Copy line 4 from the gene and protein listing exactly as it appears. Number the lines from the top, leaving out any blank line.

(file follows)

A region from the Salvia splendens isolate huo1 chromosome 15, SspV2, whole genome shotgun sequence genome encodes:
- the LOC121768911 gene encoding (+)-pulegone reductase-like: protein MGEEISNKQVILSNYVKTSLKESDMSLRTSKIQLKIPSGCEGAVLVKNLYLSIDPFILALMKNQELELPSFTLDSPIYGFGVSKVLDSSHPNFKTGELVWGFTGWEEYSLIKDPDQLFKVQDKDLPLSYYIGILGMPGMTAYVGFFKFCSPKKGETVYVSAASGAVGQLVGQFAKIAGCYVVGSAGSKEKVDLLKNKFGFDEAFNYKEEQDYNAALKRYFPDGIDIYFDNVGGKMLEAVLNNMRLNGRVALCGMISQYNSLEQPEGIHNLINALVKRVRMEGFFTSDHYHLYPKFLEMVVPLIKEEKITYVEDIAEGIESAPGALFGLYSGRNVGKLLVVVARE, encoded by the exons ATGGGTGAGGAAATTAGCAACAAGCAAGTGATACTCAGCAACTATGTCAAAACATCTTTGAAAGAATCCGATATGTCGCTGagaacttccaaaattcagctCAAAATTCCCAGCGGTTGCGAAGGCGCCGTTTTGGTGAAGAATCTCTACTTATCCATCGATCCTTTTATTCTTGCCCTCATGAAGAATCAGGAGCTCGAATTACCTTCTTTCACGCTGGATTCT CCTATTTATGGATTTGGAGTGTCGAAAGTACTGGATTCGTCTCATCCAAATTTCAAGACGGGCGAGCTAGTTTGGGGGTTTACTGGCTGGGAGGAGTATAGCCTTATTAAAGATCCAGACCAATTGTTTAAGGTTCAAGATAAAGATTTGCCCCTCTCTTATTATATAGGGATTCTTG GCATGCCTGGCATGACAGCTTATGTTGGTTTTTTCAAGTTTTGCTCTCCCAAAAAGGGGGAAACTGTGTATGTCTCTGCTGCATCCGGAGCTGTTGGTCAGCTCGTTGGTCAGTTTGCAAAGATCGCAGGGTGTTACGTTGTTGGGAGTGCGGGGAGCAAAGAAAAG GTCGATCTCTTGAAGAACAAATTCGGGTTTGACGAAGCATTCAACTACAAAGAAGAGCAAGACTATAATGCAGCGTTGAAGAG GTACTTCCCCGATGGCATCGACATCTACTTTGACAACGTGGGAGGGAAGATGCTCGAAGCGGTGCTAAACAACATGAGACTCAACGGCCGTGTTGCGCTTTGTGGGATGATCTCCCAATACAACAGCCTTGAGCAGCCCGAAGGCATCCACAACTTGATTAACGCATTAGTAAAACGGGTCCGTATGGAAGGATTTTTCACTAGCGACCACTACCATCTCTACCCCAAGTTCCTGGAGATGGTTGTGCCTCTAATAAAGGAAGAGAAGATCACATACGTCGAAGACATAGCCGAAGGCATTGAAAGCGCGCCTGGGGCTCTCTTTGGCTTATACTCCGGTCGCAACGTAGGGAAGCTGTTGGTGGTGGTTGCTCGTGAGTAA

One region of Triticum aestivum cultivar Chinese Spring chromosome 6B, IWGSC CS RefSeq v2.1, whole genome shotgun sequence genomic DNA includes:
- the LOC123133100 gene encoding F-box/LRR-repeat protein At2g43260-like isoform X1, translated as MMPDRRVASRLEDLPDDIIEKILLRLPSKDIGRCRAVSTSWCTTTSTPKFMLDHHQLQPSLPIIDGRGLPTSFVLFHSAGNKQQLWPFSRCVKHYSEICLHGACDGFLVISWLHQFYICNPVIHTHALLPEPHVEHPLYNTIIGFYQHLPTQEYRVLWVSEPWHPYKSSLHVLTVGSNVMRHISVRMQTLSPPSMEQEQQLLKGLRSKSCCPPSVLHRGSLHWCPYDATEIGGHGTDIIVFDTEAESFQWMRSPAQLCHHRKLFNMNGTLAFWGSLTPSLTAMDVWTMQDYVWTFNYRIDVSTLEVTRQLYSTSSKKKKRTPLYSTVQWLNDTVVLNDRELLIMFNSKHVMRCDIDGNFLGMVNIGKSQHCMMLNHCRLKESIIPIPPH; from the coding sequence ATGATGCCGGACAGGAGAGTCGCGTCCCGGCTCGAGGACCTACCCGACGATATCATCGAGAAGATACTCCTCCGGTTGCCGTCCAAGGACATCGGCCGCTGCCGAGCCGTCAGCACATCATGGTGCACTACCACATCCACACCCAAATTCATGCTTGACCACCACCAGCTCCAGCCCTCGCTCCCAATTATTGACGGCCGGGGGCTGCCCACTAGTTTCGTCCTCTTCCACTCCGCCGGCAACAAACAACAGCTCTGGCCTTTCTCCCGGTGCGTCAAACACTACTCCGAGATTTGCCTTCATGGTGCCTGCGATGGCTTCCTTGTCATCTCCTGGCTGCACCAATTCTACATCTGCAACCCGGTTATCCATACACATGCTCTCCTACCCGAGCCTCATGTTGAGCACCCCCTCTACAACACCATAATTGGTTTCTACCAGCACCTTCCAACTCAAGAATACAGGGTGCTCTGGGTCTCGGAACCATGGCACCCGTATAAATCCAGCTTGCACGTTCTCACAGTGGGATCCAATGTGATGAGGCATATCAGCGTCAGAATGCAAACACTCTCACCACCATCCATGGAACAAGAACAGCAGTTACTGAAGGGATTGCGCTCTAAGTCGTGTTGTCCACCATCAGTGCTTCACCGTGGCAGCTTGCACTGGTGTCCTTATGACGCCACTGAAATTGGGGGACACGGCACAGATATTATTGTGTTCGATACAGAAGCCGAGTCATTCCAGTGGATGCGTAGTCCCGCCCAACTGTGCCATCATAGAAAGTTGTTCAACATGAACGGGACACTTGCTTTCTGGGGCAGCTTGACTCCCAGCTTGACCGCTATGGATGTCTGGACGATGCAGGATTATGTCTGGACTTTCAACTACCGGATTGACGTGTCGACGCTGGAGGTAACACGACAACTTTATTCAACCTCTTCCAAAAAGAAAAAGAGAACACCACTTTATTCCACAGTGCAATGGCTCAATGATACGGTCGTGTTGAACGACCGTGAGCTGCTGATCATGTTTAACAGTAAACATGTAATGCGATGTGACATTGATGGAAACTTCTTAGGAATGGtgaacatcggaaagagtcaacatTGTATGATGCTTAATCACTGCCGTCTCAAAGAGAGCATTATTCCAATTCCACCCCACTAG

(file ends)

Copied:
- the LOC123133100 gene encoding F-box/LRR-repeat protein At2g43260-like isoform X1, translated as MMPDRRVASRLEDLPDDIIEKILLRLPSKDIGRCRAVSTSWCTTTSTPKFMLDHHQLQPSLPIIDGRGLPTSFVLFHSAGNKQQLWPFSRCVKHYSEICLHGACDGFLVISWLHQFYICNPVIHTHALLPEPHVEHPLYNTIIGFYQHLPTQEYRVLWVSEPWHPYKSSLHVLTVGSNVMRHISVRMQTLSPPSMEQEQQLLKGLRSKSCCPPSVLHRGSLHWCPYDATEIGGHGTDIIVFDTEAESFQWMRSPAQLCHHRKLFNMNGTLAFWGSLTPSLTAMDVWTMQDYVWTFNYRIDVSTLEVTRQLYSTSSKKKKRTPLYSTVQWLNDTVVLNDRELLIMFNSKHVMRCDIDGNFLGMVNIGKSQHCMMLNHCRLKESIIPIPPH; from the coding sequence ATGATGCCGGACAGGAGAGTCGCGTCCCGGCTCGAGGACCTACCCGACGATATCATCGAGAAGATACTCCTCCGGTTGCCGTCCAAGGACATCGGCCGCTGCCGAGCCGTCAGCACATCATGGTGCACTACCACATCCACACCCAAATTCATGCTTGACCACCACCAGCTCCAGCCCTCGCTCCCAATTATTGACGGCCGGGGGCTGCCCACTAGTTTCGTCCTCTTCCACTCCGCCGGCAACAAACAACAGCTCTGGCCTTTCTCCCGGTGCGTCAAACACTACTCCGAGATTTGCCTTCATGGTGCCTGCGATGGCTTCCTTGTCATCTCCTGGCTGCACCAATTCTACATCTGCAACCCGGTTATCCATACACATGCTCTCCTACCCGAGCCTCATGTTGAGCACCCCCTCTACAACACCATAATTGGTTTCTACCAGCACCTTCCAACTCAAGAATACAGGGTGCTCTGGGTCTCGGAACCATGGCACCCGTATAAATCCAGCTTGCACGTTCTCACAGTGGGATCCAATGTGATGAGGCATATCAGCGTCAGAATGCAAACACTCTCACCACCATCCATGGAACAAGAACAGCAGTTACTGAAGGGATTGCGCTCTAAGTCGTGTTGTCCACCATCAGTGCTTCACCGTGGCAGCTTGCACTGGTGTCCTTATGACGCCACTGAAATTGGGGGACACGGCACAGATATTATTGTGTTCGATACAGAAGCCGAGTCATTCCAGTGGATGCGTAGTCCCGCCCAACTGTGCCATCATAGAAAGTTGTTCAACATGAACGGGACACTTGCTTTCTGGGGCAGCTTGACTCCCAGCTTGACCGCTATGGATGTCTGGACGATGCAGGATTATGTCTGGACTTTCAACTACCGGATTGACGTGTCGACGCTGGAGGTAACACGACAACTTTATTCAACCTCTTCCAAAAAGAAAAAGAGAACACCACTTTATTCCACAGTGCAATGGCTCAATGATACGGTCGTGTTGAACGACCGTGAGCTGCTGATCATGTTTAACAGTAAACATGTAATGCGATGTGACATTGATGGAAACTTCTTAGGAATGGtgaacatcggaaagagtcaacatTGTATGATGCTTAATCACTGCCGTCTCAAAGAGAGCATTATTCCAATTCCACCCCACTAG